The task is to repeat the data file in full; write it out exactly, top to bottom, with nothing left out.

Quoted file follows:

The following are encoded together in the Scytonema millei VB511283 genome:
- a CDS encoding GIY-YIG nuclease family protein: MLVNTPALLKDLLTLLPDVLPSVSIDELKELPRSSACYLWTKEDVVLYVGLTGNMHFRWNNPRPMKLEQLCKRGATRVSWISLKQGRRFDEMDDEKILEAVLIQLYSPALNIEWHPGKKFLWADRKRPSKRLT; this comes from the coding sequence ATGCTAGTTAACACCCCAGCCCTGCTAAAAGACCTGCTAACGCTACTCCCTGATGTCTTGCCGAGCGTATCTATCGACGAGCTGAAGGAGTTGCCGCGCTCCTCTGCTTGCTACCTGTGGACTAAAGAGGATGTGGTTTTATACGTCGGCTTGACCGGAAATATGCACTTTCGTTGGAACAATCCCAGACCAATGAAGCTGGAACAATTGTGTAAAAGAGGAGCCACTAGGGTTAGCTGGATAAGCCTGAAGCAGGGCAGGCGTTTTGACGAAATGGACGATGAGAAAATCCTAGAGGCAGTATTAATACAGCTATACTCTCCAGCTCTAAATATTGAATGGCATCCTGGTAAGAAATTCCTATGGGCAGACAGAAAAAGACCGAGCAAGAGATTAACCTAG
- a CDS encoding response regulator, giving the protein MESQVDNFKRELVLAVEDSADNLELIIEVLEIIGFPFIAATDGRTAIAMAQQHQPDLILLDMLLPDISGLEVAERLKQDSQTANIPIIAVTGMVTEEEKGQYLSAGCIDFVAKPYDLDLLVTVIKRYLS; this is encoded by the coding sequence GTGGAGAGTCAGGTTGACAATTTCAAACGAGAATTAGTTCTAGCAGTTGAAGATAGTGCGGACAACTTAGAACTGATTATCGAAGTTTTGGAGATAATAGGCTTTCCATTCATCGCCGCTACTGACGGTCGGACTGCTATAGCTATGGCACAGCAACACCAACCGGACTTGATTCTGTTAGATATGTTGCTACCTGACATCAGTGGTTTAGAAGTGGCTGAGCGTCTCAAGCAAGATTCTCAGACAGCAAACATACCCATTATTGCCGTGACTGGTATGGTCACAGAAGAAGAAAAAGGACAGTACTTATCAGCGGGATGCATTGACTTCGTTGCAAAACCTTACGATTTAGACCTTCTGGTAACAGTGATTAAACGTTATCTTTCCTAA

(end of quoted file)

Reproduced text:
The following are encoded together in the Scytonema millei VB511283 genome:
- a CDS encoding GIY-YIG nuclease family protein: MLVNTPALLKDLLTLLPDVLPSVSIDELKELPRSSACYLWTKEDVVLYVGLTGNMHFRWNNPRPMKLEQLCKRGATRVSWISLKQGRRFDEMDDEKILEAVLIQLYSPALNIEWHPGKKFLWADRKRPSKRLT; this comes from the coding sequence ATGCTAGTTAACACCCCAGCCCTGCTAAAAGACCTGCTAACGCTACTCCCTGATGTCTTGCCGAGCGTATCTATCGACGAGCTGAAGGAGTTGCCGCGCTCCTCTGCTTGCTACCTGTGGACTAAAGAGGATGTGGTTTTATACGTCGGCTTGACCGGAAATATGCACTTTCGTTGGAACAATCCCAGACCAATGAAGCTGGAACAATTGTGTAAAAGAGGAGCCACTAGGGTTAGCTGGATAAGCCTGAAGCAGGGCAGGCGTTTTGACGAAATGGACGATGAGAAAATCCTAGAGGCAGTATTAATACAGCTATACTCTCCAGCTCTAAATATTGAATGGCATCCTGGTAAGAAATTCCTATGGGCAGACAGAAAAAGACCGAGCAAGAGATTAACCTAG
- a CDS encoding response regulator, giving the protein MESQVDNFKRELVLAVEDSADNLELIIEVLEIIGFPFIAATDGRTAIAMAQQHQPDLILLDMLLPDISGLEVAERLKQDSQTANIPIIAVTGMVTEEEKGQYLSAGCIDFVAKPYDLDLLVTVIKRYLS; this is encoded by the coding sequence GTGGAGAGTCAGGTTGACAATTTCAAACGAGAATTAGTTCTAGCAGTTGAAGATAGTGCGGACAACTTAGAACTGATTATCGAAGTTTTGGAGATAATAGGCTTTCCATTCATCGCCGCTACTGACGGTCGGACTGCTATAGCTATGGCACAGCAACACCAACCGGACTTGATTCTGTTAGATATGTTGCTACCTGACATCAGTGGTTTAGAAGTGGCTGAGCGTCTCAAGCAAGATTCTCAGACAGCAAACATACCCATTATTGCCGTGACTGGTATGGTCACAGAAGAAGAAAAAGGACAGTACTTATCAGCGGGATGCATTGACTTCGTTGCAAAACCTTACGATTTAGACCTTCTGGTAACAGTGATTAAACGTTATCTTTCCTAA